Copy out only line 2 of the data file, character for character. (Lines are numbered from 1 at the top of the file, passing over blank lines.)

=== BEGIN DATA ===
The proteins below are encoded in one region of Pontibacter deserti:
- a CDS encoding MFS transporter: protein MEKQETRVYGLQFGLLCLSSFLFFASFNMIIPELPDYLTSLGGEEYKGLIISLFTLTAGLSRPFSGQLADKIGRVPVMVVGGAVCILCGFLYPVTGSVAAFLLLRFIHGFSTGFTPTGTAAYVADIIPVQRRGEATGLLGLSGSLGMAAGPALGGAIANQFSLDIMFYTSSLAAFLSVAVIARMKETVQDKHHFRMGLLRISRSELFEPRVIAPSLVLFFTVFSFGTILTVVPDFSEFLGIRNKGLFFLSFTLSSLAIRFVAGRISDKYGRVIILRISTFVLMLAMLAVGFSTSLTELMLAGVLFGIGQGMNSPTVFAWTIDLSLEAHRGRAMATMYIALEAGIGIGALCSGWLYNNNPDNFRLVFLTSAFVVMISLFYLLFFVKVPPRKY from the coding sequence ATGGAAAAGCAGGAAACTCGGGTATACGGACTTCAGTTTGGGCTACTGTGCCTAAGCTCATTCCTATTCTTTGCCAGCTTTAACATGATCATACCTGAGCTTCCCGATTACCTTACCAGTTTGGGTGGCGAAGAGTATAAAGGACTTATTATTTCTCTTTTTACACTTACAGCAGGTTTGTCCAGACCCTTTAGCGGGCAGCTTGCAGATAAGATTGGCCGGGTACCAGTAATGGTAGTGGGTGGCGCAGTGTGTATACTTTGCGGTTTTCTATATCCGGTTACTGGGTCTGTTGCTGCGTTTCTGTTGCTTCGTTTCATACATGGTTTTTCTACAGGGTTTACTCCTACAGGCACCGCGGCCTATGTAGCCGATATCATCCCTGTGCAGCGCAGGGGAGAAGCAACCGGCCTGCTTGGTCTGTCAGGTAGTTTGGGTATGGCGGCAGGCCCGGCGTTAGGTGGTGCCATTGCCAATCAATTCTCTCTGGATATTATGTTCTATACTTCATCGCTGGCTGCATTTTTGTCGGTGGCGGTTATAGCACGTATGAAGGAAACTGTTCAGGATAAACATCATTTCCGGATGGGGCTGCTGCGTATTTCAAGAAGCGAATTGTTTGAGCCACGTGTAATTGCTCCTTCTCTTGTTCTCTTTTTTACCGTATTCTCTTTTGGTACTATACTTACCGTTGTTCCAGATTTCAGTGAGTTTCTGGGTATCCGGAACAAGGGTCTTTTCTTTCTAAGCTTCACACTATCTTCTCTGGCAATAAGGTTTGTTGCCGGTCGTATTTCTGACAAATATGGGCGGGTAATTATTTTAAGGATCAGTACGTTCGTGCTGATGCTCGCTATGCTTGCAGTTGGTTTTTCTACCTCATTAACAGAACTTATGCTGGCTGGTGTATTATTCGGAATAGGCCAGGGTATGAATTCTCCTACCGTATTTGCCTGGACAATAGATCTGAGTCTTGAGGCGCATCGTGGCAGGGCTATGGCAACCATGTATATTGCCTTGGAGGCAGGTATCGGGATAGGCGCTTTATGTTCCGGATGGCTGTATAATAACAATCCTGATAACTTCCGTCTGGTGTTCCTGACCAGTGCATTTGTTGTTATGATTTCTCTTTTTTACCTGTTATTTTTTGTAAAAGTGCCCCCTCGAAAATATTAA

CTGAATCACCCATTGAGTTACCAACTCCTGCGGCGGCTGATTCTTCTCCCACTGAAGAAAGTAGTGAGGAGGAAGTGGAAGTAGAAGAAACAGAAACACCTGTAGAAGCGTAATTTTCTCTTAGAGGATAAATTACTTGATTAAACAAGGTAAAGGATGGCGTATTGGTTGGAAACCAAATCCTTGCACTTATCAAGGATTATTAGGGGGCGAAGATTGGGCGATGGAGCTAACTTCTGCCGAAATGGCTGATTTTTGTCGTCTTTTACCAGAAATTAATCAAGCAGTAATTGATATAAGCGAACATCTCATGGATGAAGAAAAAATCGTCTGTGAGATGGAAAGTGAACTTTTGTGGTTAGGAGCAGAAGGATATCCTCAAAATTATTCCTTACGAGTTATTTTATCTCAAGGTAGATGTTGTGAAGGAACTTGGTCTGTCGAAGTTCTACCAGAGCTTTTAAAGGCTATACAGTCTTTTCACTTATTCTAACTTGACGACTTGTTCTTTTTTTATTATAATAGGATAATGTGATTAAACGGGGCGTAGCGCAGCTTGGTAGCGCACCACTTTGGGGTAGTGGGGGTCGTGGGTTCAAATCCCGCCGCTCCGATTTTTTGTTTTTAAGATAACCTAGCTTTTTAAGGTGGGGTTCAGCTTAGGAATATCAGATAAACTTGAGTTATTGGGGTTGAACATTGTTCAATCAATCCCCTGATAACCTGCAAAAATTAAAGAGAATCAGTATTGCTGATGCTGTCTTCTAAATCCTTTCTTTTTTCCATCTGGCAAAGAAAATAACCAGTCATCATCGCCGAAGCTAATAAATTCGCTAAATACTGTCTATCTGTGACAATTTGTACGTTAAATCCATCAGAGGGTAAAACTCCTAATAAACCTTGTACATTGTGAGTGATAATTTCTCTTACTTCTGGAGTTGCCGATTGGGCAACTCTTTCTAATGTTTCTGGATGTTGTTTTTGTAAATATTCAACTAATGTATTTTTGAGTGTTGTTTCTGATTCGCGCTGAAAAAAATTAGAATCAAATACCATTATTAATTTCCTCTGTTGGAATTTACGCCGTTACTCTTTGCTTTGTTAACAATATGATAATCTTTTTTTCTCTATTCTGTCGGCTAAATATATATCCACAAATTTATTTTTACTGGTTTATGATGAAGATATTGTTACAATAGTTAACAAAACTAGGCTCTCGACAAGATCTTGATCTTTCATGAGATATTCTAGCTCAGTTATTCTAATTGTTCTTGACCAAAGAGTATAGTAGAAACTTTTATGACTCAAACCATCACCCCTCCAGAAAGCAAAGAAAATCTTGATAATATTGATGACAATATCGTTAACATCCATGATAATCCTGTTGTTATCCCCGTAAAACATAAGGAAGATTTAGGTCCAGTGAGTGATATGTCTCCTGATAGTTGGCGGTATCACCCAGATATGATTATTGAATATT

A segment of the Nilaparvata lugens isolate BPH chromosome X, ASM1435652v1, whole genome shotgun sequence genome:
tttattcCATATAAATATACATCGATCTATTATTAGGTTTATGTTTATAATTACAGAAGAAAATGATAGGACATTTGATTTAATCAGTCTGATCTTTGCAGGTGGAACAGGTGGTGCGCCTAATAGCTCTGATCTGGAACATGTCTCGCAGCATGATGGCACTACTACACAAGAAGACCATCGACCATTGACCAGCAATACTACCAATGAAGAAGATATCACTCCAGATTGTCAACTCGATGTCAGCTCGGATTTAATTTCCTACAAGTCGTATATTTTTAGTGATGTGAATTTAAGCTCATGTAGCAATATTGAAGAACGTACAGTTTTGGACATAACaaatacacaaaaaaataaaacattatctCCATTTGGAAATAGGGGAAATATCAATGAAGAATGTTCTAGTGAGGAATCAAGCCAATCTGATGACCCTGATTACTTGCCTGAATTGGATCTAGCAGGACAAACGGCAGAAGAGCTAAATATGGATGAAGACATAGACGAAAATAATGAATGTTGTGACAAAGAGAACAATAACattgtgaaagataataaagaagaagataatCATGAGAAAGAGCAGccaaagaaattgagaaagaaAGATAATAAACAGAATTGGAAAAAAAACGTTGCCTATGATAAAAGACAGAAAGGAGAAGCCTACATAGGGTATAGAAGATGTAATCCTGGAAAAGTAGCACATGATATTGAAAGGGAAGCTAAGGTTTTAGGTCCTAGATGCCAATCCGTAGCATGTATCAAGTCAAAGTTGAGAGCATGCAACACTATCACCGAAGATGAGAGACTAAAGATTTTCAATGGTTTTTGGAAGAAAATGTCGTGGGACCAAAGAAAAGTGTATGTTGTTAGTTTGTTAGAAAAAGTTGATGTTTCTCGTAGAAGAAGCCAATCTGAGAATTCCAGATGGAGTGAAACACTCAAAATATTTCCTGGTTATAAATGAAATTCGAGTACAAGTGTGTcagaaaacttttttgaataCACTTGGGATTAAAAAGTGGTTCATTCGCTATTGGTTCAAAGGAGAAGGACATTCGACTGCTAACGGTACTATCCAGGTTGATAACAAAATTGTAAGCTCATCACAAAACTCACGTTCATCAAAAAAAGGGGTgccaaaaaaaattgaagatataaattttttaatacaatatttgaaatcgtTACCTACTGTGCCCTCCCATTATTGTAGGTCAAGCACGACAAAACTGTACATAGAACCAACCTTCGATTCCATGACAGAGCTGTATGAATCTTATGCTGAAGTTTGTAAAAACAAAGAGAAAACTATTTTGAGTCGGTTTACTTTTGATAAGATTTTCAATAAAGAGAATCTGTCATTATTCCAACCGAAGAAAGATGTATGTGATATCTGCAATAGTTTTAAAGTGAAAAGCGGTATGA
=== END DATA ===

- a CDS encoding MFS transporter: protein MEKQETRVYGLQFGLLCLSSFLFFASFNMIIPELPDYLTSLGGEEYKGLIISLFTLTAGLSRPFSGQLADKIGRVPVMVVGGAVCILCGFLYPVTGSVAAFLLLRFIHGFSTGFTPTGTAAYVADIIPVQRRGEATGLLGLSGSLGMAAGPALGGAIANQFSLDIMFYTSSLAAFLSVAVIARMKETVQDKHHFRMGLLRISRSELFEPRVIAPSLVLFFTVFSFGTILTVVPDFSEFLGIRNKGLFFLSFTLSSLAIRFVAGRISDKYGRVIILRISTFVLMLAMLAVGFSTSLTELMLAGVLFGIGQGMNSPTVFAWTIDLSLEAHRGRAMATMYIALEAGIGIGALCSGWLYNNNPDNFRLVFLTSAFVVMISLFYLLFFVKVPPRKY from the coding sequence ATGGAAAAGCAGGAAACTCGGGTATACGGACTTCAGTTTGGGCTACTGTGCCTAAGCTCATTCCTATTCTTTGCCAGCTTTAACATGATCATACCTGAGCTTCCCGATTACCTTACCAGTTTGGGTGGCGAAGAGTATAAAGGACTTATTATTTCTCTTTTTACACTTACAGCAGGTTTGTCCAGACCCTTTAGCGGGCAGCTTGCAGATAAGATTGGCCGGGTACCAGTAATGGTAGTGGGTGGCGCAGTGTGTATACTTTGCGGTTTTCTATATCCGGTTACTGGGTCTGTTGCTGCGTTTCTGTTGCTTCGTTTCATACATGGTTTTTCTACAGGGTTTACTCCTACAGGCACCGCGGCCTATGTAGCCGATATCATCCCTGTGCAGCGCAGGGGAGAAGCAACCGGCCTGCTTGGTCTGTCAGGTAGTTTGGGTATGGCGGCAGGCCCGGCGTTAGGTGGTGCCATTGCCAATCAATTCTCTCTGGATATTATGTTCTATACTTCATCGCTGGCTGCATTTTTGTCGGTGGCGGTTATAGCACGTATGAAGGAAACTGTTCAGGATAAACATCATTTCCGGATGGGGCTGCTGCGTATTTCAAGAAGCGAATTGTTTGAGCCACGTGTAATTGCTCCTTCTCTTGTTCTCTTTTTTACCGTATTCTCTTTTGGTACTATACTTACCGTTGTTCCAGATTTCAGTGAGTTTCTGGGTATCCGGAACAAGGGTCTTTTCTTTCTAAGCTTCACACTATCTTCTCTGGCAATAAGGTTTGTTGCCGGTCGTATTTCTGACAAATATGGGCGGGTAATTATTTTAAGGATCAGTACGTTCGTGCTGATGCTCGCTATGCTTGCAGTTGGTTTTTCTACCTCATTAACAGAACTTATGCTGGCTGGTGTATTATTCGGAATAGGCCAGGGTATGAATTCTCCTACCGTATTTGCCTGGACAATAGATCTGAGTCTTGAGGCGCATCGTGGCAGGGCTATGGCAACCATGTATATTGCCTTGGAGGCAGGTATCGGGATAGGCGCTTTATGTTCCGGATGGCTGTATAATAACAATCCTGATAACTTCCGTCTGGTGTTCCTGACCAGTGCATTTGTTGTTATGATTTCTCTTTTTTACCTGTTATTTTTTGTAAAAGTGCCCCCTCGAAAATATTAA